- Think about what experiences you would like to talk about in your interview. It’s good to draw on a variety of experience, from engineering work experience to your degree, part-time job and extracurricular activities. Reading over your CV is a good place to start.
- Think about your career ambitions too, both in the immediate and distant future, as you may be asked a question on this. What sorts of projects would you like to work on? Do you want to achieve chartership? Do you see yourself taking on a management role?
Likely engineering interview question 1: ’Why should we employ you?’
What the engineering recruiter is really asking: ‘What makes you the best fit for this role?’
Tip for answering: this question will require you to know what the ‘best fit’ for the role is. Basically, what skills and experience does the role require? You’ll need to show that you possess these by talking about your past experiences. Problem solving, for example, is a key skill for engineers. When have you thought of – and implemented – a solution?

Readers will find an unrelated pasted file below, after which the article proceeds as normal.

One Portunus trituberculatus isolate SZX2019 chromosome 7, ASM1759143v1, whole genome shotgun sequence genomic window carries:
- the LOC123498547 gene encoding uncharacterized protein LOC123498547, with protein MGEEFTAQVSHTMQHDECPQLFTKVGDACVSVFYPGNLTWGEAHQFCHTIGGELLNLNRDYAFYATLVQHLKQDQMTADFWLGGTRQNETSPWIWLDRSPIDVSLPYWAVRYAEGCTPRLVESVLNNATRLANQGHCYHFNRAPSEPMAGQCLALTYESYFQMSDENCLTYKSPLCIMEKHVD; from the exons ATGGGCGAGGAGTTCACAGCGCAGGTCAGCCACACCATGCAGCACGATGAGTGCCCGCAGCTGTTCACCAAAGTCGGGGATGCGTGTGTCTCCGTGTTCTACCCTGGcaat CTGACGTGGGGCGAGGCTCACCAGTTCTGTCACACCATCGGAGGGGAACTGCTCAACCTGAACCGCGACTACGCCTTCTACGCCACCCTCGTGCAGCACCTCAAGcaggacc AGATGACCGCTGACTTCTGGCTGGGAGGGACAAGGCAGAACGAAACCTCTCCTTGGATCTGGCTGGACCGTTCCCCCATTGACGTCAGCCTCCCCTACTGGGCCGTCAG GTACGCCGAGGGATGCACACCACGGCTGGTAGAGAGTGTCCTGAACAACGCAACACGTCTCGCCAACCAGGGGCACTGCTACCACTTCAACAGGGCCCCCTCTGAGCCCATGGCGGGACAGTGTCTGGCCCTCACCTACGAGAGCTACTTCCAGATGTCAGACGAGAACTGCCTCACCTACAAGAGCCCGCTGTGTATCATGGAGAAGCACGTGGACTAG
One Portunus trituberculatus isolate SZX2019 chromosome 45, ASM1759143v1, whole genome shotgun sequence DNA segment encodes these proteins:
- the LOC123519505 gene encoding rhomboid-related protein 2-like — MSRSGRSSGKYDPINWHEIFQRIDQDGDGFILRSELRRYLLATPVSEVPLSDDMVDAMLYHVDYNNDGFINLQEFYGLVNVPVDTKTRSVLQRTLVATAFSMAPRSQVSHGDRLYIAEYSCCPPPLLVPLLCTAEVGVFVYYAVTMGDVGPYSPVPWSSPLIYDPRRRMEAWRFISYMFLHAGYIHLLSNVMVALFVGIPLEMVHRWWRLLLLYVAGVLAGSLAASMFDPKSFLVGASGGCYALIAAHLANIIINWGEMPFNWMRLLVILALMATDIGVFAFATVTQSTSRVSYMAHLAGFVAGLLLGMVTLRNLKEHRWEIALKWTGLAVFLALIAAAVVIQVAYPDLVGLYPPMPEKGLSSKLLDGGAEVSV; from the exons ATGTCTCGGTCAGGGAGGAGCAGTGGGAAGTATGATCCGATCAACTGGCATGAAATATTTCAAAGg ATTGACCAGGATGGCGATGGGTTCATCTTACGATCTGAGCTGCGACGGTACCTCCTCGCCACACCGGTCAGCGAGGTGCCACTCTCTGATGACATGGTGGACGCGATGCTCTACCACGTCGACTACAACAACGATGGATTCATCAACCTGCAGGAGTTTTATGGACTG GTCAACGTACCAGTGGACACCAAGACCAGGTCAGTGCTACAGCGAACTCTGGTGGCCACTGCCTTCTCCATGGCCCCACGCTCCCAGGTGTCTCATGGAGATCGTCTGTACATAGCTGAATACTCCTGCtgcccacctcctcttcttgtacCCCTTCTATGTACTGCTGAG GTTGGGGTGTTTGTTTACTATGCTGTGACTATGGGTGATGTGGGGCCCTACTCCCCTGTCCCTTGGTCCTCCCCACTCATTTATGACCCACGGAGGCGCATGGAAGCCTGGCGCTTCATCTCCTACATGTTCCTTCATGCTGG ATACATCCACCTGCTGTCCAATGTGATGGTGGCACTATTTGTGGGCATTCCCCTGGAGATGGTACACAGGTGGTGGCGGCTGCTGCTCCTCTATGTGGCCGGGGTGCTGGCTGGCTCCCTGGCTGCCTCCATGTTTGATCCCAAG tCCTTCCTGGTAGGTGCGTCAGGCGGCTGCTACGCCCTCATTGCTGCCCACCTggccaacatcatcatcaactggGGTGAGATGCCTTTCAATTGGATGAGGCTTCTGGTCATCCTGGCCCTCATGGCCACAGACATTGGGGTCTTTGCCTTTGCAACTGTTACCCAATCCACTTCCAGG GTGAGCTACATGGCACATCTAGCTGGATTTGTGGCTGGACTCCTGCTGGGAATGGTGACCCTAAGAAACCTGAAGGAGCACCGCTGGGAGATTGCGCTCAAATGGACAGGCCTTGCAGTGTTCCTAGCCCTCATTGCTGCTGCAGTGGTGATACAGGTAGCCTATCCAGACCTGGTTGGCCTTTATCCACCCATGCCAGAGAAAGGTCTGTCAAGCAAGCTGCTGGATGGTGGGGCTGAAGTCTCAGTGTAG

Likely engineering interview question 2: ‘What interests you about the role?’
What the engineering recruiter is really asking: ‘How much do you know about this engineering graduate job or internship?’
Tip for answering: research, research, research! Look at the job description and profiles of graduates or interns who’ve done similar roles. Pinpoint what it is about the role that appeals to you, whether that’s the departments you’ll get to rotate between, the projects you’ll work on or the day-to-day tasks you’re likely to be given. Tie this in with evidence of your own skills and interests – for example, a work placement or project you’ve completed, or a module you particularly enjoyed. For example, ‘Project X appeals to me because…and I know I would be good at this because I recently did Y, which involved Z.’